When you’re a humorist who writes memoirs, how much of your storytelling must be true? That’s what NPR is asking themselves about David Sedaris, the bestselling writer who reads some of his stories for the radio station. Sedaris is best known on NPR for his now classic Christmas story about the time he spent working as one of Santa’s elves at Macy’s.
But Sedaris is now under fire for how much of his stories are true and how much is fabricated. It all started when, according to The Washington Post, another writer, Mike Daisey, fabricated some of the facts in his story, which aired on NPR’s This American Life, as Paul Farhi explains.
According to host and producer Ira Glass, “This American Life” began discussing Sedaris’s contributions to the program after an embarrassing episode in March, in which it acknowledged that a monologue by writer Mike Daisey contained numerous fabrications. The show “retracted” the program it aired in January, in which Daisey described harsh working conditions in the Chinese factories that make Apple’s iPhone, iPad and other products. Glass told listeners that Daisey had invented scenes, facts and people — which is exactly what Sedaris has said he’s done.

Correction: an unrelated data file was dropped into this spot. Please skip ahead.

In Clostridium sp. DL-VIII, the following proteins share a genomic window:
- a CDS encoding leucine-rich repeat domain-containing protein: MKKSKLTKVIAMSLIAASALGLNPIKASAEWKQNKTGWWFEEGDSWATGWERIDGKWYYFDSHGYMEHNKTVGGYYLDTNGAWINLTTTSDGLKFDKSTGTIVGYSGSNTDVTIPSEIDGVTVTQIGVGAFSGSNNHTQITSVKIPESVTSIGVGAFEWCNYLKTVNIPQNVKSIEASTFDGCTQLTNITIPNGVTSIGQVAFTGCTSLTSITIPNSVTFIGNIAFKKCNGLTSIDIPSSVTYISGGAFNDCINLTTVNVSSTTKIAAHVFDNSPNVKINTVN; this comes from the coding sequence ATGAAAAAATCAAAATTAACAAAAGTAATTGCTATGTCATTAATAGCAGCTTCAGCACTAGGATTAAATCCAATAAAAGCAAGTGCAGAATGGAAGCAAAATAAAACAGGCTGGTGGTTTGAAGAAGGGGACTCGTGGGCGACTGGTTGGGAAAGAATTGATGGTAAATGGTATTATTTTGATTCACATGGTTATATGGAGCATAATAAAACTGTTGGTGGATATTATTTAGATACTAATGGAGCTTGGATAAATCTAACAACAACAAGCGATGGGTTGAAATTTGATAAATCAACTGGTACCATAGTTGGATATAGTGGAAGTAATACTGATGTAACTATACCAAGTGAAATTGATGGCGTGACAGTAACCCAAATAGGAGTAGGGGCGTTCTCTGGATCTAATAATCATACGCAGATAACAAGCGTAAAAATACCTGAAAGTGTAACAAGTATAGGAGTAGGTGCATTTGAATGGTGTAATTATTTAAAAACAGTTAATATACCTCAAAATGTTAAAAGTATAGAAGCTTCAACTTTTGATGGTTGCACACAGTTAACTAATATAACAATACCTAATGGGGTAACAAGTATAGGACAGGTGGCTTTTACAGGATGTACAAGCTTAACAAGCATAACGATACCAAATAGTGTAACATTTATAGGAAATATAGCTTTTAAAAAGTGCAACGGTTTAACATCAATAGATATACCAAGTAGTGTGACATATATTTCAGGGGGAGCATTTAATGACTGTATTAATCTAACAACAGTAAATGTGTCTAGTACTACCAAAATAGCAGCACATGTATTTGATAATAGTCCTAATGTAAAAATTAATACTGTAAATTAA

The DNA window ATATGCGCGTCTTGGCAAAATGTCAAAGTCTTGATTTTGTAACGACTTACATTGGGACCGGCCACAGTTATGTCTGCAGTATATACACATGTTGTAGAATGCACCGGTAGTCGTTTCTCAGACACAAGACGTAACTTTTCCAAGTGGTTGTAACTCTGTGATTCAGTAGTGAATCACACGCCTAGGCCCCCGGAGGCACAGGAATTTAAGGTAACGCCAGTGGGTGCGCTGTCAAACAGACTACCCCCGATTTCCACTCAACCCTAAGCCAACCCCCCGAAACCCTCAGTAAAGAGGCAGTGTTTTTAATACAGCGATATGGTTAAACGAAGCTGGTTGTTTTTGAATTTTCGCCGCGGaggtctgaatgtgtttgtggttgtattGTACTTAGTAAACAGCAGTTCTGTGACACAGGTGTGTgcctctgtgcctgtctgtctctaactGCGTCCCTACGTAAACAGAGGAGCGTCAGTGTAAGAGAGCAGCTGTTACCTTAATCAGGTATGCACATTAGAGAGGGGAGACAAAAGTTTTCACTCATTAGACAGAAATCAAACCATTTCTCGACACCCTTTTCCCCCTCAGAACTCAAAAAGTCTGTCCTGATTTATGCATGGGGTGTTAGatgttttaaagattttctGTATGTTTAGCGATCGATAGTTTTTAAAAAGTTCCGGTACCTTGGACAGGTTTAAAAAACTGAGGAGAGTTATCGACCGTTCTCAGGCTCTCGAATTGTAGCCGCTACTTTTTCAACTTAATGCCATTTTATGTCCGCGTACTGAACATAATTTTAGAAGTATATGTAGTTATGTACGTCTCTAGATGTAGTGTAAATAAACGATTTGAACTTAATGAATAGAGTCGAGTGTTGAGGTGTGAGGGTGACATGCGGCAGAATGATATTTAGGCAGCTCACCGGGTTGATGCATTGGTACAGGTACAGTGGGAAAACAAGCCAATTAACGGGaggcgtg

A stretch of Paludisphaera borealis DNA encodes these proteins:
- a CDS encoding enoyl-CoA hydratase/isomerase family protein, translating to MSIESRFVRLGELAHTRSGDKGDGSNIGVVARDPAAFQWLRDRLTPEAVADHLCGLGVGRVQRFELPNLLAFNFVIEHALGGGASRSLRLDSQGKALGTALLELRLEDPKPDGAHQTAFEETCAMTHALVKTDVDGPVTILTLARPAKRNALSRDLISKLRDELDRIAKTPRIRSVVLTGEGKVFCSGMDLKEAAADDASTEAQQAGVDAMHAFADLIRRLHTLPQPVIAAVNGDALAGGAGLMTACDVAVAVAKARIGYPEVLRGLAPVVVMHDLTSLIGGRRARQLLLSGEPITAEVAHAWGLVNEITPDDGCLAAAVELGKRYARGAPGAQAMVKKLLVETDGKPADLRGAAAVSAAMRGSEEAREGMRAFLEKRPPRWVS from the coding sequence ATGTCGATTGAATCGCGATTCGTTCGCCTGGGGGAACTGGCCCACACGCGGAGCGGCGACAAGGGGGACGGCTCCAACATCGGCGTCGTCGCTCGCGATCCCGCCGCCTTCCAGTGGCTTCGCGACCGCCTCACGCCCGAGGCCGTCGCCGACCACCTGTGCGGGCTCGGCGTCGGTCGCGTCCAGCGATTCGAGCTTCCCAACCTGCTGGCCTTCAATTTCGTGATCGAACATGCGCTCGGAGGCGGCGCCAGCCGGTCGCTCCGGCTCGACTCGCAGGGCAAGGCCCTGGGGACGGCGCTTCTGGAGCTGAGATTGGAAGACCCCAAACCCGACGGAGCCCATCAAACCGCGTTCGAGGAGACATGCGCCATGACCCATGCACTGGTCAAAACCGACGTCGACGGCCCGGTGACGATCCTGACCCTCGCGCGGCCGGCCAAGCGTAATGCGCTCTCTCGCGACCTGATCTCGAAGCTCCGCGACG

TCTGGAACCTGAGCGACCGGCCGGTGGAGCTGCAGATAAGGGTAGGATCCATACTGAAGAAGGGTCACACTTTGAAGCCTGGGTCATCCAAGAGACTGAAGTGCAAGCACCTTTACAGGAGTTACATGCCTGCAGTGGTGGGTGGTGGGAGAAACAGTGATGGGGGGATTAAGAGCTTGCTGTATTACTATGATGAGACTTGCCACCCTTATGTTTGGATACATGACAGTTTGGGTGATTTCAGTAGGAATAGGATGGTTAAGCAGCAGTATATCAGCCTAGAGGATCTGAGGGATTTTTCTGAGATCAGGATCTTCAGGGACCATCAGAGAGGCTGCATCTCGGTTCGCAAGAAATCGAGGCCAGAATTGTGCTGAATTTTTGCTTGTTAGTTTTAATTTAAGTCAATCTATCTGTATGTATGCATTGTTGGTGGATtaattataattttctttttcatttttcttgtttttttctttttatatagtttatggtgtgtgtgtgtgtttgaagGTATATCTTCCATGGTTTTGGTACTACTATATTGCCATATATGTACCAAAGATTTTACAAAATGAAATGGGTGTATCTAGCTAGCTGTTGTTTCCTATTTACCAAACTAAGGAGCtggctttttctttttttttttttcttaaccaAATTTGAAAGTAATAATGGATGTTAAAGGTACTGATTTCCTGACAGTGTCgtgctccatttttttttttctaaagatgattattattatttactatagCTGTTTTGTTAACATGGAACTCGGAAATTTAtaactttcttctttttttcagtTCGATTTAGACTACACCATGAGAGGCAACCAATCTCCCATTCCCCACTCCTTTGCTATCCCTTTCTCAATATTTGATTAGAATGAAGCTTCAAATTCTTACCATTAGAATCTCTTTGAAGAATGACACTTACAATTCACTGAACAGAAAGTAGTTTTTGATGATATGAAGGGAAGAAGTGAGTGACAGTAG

In fact-checking some of Sedaris’ tales, NPR found that he, too, had fabricated some details and characters. Sedaris admittedly called his stories “realish.”
But Sedaris is a humorist. Daisey is a journalist. Therein lies the difference. Is Sedaris — who has never been considered a journalist — allowed to exaggerate parts of his stories? Or does his title not play a factor since his work airs on NPR’s This American Life program, which airs true stories about people? It’s a tough call, and one that NPR is now closely investigating to decide the best way to proceed.
I personally think NPR should just label Sedaris’ work as partly fiction or “exaggerated” before it airs. What do you guys think? Would love to hear your opinions on this one.